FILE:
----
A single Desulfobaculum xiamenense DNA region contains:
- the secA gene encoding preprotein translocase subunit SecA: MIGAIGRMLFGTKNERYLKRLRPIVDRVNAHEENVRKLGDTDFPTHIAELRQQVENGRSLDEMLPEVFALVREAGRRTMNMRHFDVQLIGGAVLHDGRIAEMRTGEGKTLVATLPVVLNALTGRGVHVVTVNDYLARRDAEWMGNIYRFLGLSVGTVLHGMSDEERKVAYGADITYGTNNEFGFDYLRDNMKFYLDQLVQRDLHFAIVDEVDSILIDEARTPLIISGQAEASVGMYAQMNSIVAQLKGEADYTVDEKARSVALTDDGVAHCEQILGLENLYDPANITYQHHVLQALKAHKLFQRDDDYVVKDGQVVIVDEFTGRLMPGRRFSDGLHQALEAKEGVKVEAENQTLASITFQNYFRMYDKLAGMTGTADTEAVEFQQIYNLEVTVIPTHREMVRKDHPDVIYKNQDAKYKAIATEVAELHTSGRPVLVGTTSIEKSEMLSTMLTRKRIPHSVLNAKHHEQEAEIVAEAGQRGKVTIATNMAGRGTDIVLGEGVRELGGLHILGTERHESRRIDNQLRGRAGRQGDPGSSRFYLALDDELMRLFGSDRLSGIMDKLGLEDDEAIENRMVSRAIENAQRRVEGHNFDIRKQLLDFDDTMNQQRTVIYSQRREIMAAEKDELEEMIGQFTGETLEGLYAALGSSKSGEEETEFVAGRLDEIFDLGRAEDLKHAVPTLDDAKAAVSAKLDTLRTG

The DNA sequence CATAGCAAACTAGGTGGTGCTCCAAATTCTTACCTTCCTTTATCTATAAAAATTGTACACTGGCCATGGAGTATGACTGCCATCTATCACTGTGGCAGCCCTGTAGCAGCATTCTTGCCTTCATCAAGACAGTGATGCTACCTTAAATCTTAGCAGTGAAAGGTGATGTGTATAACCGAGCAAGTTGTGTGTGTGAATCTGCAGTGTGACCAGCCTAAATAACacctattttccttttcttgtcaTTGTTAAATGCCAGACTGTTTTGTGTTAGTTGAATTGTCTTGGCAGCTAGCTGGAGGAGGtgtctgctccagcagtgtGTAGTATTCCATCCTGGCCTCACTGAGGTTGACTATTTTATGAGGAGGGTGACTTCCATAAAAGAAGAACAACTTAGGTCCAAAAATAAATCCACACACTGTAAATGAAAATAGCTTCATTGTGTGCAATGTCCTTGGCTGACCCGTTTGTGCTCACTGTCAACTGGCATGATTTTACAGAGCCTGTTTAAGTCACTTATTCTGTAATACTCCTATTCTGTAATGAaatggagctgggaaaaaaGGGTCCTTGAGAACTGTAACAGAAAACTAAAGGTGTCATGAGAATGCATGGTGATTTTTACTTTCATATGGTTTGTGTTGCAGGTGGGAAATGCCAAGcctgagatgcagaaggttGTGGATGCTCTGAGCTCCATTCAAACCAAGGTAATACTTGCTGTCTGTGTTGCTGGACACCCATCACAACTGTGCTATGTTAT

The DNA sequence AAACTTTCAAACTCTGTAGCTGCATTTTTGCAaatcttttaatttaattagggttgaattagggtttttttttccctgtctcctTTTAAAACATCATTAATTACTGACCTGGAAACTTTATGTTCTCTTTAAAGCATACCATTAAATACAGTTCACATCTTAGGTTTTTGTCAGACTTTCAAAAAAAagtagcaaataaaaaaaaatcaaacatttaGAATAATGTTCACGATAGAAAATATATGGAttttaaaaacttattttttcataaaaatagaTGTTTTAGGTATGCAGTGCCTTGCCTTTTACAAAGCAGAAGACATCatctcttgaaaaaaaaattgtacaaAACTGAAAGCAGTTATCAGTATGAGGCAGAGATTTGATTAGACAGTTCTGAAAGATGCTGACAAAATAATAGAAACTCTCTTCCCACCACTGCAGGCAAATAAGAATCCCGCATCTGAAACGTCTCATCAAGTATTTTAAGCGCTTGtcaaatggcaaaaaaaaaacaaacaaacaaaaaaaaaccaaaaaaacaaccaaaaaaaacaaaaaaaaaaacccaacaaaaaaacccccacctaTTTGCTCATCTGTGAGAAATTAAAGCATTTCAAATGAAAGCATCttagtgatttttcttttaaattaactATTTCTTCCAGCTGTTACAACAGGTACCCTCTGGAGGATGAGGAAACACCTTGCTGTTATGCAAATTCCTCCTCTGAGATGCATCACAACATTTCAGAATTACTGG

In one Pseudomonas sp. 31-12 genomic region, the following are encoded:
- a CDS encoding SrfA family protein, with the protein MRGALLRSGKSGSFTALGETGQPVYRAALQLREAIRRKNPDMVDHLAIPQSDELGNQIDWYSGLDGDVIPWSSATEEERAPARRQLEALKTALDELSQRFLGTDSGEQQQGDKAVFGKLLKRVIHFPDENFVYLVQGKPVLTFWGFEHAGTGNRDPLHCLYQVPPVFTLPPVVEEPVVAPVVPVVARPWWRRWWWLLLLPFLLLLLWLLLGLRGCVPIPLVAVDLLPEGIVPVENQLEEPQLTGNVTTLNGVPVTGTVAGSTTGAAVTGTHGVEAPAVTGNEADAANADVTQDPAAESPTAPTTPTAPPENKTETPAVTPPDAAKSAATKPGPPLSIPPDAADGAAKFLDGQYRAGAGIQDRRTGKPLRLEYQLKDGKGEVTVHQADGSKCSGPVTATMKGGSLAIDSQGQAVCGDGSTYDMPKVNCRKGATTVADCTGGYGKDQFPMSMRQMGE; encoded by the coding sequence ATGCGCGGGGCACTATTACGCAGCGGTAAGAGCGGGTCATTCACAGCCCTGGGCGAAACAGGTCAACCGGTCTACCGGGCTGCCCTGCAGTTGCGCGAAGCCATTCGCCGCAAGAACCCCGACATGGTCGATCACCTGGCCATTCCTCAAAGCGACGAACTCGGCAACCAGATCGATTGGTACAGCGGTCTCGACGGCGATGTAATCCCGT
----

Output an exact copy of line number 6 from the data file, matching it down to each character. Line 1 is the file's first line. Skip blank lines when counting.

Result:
- a CDS encoding SrfA family protein, with the protein MRGALLRSGKSGSFTALGETGQPVYRAALQLREAIRRKNPDMVDHLAIPQSDELGNQIDWYSGLDGDVIPWSSATEEERAPARRQLEALKTALDELSQRFLGTDSGEQQQGDKAVFGKLLKRVIHFPDENFVYLVQGKPVLTFWGFEHAGTGNRDPLHCLYQVPPVFTLPPVVEEPVVAPVVPVVARPWWRRWWWLLLLPFLLLLLWLLLGLRGCVPIPLVAVDLLPEGIVPVENQLEEPQLTGNVTTLNGVPVTGTVAGSTTGAAVTGTHGVEAPAVTGNEADAANADVTQDPAAESPTAPTTPTAPPENKTETPAVTPPDAAKSAATKPGPPLSIPPDAADGAAKFLDGQYRAGAGIQDRRTGKPLRLEYQLKDGKGEVTVHQADGSKCSGPVTATMKGGSLAIDSQGQAVCGDGSTYDMPKVNCRKGATTVADCTGGYGKDQFPMSMRQMGE; encoded by the coding sequence ATGCGCGGGGCACTATTACGCAGCGGTAAGAGCGGGTCATTCACAGCCCTGGGCGAAACAGGTCAACCGGTCTACCGGGCTGCCCTGCAGTTGCGCGAAGCCATTCGCCGCAAGAACCCCGACATGGTCGATCACCTGGCCATTCCTCAAAGCGACGAACTCGGCAACCAGATCGATTGGTACAGCGGTCTCGACGGCGATGTAATCCCGT